Monday, November 16, 2009

Grilled Asparagus with prosciutto, fried bread, poached egg, and aged balsamic vinegar

Look at the title of this recipe.

I love asparagus all by itself - but add prosciutto, crispy croutons, a poached egg and aged balsamic - you have my attention. And, as a bonus, it's as easy to make as it sounds: poach the egg, cook the asparagus, warm the croutons, assemble.

This was actually a recipe of leftovers for me. It worked as a natural progression from the Cauliflower Soup recipe and the Roasted Beet Salad with soft-cooked eggs recipe because I already had the fried bread croutons (from the soup) and I had some leftover Stone Barns eggs (from the roasted beet salad).

Keller calls for pencil-thin asparagus - these were pretty close, perhaps a touch thicker. I snapped one of the bunch, then cut the rest of the asparagus to remove the woody ends. I also peeled the bottom half of each asparagus as directed in the recipe - I actually have made a habit out of peeling the stalks whenever I make asparagus. It makes them more tender in any preparation. It is a quick little tip that can really make a difference.

Next step was poaching the eggs. Keller is very specific about how he wants this done. Simmering, acidulated water is stirred TWICE (not once, not thrice) to create a small vortex and the egg is dropped in.

I never make poached eggs, so I was not necessarily comfortable with just banging these eggs out - I took Keller at his word and followed the recipe exactly. I will admit that the two-pot-stir technique worked very well. I will also admit that I did one of the eggs stirring the pot three times and there was no substantial difference. I'm a rebel. After 90 seconds in the water, the egg is removed to an ice bath (not that icy, I know. I kinda forgot to make sure I was stocked up).

I'm not telling which one was stirred three times.

With the eggs resting in the ice bath in the refrigerator, I moved onto grilling the asparagus. Except it was raining. And I don't have a grill pan (I think they are useless - guess I'm wrong). So I sauteed them.


C'mon, it's not that big of a substitution. I put a fair amount of carmelization on them in the pan (yeah that overcrowded pan below).

Alright. Fine.

I promise to make this again when I can grill the asparagus.

There, I said it. Happy?

Now for the assembly. The egg whites are trimmed with scissors to make them presentable and then re-warmed for thirty seconds in simmering water. I took the croutons out of the oven, arranged the prosciutto, asparagus and eggs then distributed the croutons. The eggs got a sprinkle of fleur de sel and a few cranks of pepper.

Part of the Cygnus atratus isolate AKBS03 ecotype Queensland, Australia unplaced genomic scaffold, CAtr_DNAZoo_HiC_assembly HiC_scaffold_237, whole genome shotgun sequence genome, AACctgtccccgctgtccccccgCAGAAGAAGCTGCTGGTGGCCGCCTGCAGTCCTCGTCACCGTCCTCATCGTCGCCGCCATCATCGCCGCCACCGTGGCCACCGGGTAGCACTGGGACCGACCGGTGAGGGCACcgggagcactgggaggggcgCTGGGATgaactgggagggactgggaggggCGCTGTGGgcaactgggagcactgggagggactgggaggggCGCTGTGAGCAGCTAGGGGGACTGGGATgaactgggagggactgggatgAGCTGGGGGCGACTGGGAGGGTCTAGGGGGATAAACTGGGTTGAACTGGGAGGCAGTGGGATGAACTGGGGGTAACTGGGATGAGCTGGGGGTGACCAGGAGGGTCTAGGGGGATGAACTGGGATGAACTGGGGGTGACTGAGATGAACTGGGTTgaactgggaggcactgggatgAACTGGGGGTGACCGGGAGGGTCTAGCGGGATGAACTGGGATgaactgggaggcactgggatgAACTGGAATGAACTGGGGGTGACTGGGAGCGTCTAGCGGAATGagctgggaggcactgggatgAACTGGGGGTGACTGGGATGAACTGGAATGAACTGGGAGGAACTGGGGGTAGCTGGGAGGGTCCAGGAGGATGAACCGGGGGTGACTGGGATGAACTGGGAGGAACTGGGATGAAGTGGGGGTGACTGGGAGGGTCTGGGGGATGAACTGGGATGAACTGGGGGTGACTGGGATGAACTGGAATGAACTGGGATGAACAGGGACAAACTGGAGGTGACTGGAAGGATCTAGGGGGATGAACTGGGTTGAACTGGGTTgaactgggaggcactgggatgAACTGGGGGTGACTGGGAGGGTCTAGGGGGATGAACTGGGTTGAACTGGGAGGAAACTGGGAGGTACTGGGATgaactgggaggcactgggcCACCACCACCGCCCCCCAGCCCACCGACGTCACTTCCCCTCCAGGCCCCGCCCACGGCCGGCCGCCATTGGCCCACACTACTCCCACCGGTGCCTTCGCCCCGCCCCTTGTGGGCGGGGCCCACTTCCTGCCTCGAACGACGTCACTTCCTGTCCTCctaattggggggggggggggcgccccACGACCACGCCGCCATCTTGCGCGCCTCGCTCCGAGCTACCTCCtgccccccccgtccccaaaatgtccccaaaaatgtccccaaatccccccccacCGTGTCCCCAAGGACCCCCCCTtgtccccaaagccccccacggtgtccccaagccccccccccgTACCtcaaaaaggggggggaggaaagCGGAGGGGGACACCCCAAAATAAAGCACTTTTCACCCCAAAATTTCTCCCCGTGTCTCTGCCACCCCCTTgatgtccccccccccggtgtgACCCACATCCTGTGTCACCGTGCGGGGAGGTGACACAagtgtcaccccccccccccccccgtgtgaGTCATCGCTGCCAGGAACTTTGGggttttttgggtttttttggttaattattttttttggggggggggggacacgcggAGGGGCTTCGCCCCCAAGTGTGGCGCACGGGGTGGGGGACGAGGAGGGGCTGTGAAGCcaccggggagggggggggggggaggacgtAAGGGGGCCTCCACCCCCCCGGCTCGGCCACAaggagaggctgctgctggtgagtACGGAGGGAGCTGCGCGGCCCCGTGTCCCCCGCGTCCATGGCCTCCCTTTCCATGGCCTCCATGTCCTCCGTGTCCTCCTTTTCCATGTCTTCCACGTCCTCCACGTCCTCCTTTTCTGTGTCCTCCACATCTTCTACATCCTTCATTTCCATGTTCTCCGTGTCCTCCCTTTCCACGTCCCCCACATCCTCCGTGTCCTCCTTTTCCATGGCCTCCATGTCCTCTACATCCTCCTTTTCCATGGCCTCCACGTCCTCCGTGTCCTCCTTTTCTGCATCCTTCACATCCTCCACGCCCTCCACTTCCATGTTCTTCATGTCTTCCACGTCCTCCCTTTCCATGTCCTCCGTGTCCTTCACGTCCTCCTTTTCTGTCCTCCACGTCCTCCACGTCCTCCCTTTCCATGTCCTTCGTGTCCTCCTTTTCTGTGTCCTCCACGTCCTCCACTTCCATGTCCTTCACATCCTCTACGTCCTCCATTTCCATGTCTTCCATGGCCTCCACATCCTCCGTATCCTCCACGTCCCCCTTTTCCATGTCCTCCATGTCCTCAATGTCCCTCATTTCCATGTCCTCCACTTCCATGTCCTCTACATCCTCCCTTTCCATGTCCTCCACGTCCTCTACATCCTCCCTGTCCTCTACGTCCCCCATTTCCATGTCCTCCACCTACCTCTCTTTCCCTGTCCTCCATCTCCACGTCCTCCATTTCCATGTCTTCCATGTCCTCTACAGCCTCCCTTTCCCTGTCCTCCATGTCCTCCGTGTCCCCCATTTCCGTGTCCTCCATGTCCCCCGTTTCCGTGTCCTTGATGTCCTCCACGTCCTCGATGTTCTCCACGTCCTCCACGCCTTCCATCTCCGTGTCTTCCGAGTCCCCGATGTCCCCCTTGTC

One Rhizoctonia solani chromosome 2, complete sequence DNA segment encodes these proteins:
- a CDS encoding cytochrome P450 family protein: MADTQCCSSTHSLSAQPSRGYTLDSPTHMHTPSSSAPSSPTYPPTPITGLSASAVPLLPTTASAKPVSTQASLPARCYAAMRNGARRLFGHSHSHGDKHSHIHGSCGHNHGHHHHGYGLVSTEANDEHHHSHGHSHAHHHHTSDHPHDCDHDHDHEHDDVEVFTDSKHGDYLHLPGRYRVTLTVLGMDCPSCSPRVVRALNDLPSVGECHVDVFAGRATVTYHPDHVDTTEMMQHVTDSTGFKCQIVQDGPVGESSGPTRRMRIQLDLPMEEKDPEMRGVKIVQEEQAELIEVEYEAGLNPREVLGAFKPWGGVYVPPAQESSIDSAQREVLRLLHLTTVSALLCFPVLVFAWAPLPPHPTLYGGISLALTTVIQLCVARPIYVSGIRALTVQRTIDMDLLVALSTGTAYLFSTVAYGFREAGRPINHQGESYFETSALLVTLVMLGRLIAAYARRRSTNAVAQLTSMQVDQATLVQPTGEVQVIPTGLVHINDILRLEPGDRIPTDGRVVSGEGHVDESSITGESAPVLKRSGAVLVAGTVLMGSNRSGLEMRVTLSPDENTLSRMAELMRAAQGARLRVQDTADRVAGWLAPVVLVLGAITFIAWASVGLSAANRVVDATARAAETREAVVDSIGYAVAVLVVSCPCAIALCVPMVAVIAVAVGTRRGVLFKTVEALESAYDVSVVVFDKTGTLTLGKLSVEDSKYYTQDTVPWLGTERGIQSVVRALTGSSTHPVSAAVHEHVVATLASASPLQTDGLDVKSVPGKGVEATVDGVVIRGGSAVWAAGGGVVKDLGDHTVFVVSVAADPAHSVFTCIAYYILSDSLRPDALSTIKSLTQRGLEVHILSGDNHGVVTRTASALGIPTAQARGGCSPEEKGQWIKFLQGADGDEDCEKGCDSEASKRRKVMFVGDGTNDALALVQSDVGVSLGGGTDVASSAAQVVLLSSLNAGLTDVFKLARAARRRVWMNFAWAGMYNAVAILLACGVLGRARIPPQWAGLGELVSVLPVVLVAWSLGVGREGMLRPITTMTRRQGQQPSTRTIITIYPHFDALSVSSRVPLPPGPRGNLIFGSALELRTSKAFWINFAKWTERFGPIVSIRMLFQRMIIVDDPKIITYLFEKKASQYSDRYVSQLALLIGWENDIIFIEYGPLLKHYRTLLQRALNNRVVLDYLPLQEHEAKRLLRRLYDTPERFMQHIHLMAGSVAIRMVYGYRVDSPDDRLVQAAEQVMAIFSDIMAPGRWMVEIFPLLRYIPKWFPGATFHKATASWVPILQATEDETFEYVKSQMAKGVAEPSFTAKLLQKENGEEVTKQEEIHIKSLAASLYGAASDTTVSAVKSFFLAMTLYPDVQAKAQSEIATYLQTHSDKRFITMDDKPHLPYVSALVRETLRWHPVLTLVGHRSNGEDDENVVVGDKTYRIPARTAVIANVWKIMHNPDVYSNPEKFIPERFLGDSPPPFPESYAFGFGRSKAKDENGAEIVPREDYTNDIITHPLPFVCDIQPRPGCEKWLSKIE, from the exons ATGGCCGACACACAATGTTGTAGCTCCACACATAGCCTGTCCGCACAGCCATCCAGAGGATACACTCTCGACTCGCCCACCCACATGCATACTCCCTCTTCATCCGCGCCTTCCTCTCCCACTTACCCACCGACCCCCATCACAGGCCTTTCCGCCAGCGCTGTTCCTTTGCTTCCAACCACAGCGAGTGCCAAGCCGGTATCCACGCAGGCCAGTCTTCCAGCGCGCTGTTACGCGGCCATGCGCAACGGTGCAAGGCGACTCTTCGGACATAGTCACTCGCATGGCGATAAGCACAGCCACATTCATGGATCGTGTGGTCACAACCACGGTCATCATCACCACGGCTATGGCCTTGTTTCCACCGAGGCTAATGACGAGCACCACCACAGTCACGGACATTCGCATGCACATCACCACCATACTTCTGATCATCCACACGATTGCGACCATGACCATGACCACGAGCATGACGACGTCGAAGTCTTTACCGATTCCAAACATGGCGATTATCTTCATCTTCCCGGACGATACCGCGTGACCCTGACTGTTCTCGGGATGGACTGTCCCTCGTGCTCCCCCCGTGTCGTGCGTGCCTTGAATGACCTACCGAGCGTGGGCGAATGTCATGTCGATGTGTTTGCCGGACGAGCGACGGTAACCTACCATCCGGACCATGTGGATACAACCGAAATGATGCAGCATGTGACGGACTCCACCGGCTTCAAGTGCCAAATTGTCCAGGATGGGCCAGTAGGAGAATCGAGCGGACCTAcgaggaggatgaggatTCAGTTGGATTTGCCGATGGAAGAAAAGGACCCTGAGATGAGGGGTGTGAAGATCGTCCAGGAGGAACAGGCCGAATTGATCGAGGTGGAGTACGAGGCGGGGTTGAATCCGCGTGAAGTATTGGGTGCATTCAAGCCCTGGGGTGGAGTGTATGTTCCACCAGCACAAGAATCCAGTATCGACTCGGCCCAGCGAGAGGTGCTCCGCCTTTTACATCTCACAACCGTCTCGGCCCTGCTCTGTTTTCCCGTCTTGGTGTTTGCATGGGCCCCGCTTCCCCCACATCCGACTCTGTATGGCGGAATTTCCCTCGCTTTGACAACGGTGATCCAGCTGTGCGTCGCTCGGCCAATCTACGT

It should be noted that I added the aged balsamic and olive oil after I photographed the plate. Do not forget this addition as the olive oil adds a nice peppery bite and the aged balsamic adds the sweet-tart note that is a nice balance to all the richness of the eggs.

Take a look:

The sample presentation is one of my absolute favorites in the entire book; it is really hard to make this dish and not want to try to emulate Keller's plating.

This salad is the real deal. It has everything going for it. Salty (prosciutto), sweet (asparagus and balsamic), tart (balsamic), richness (eggs and olive oil), and texture (croutons). It is also surprisingly filling - yet another example where my wife and I had every plan to have a protein along with this meal, but after eating this salad, we were satiated. No need for anything else. I am really impressed when a salad is able to satisfy my hunger. This one earns CleanPlateClub status.

I also like this recipe because it looks elegant. I mean, it is elegant, but it really looks like something special. It is a perfect easy impress-your-friends kind of dish. It has individual components for easy plating in single-serving or family style portions and a dramatic, colorful presentation that is easy on the eyes.

Asparagus from Wegmans
Prosciutto from Wegmans
Eggs From Stone Barns via NA Market
Torn Crouton leftovers
Balsamic Vinegar from Whole Foods
Fleur de Sel from The Spice House


  1. I would give this recipe another shot when you can do two things. 1)grill the asparagus as you've already noted. 2)wait until the spring and use asparagus that is local to your area. Asparagus is one of those products that does not taste even close to as good when it's out of season. Tomatoes being another. I mean, you even state in your 'about' section that you have access to great farms and great produce. Well, use them. Doing these recipes for the sake of doing them is not nearly as interesting as if you would chronicle the stories of the folks in your 'food community'. Yeah, it's great to go to the NYC markets, but come on. Support the farmers in your area. Case in point: Stone Barns eggs? You haven't searched out a supplier of amazing eggs in your area?( and then told their story, too?

    Listen, I'm sure it sounds like I'm busting your balls and, well, I am. I just think your blog would be a whole different animal if you took seasonality and your 'food community'(like you set out to do in your blog's mission) into account when doing the posts. Everybody in PA lives for asparagus season.(FYI, eggs from free range birds are also much tastier in the SPRING and fall due to grass production) Do the recipe then and talk to and about what farmer you bought the product from. The recipes are already there for the home cook, it's the sourcing that is a story. THAT'S interesting stuff. When cooking and eating either at home or at a restaurant seasonality should rule. Food just tastes better that way.

  2. I'm loving your blog! What are you cooking next? Make sure you have it approved by Chef Little beforehand, of course.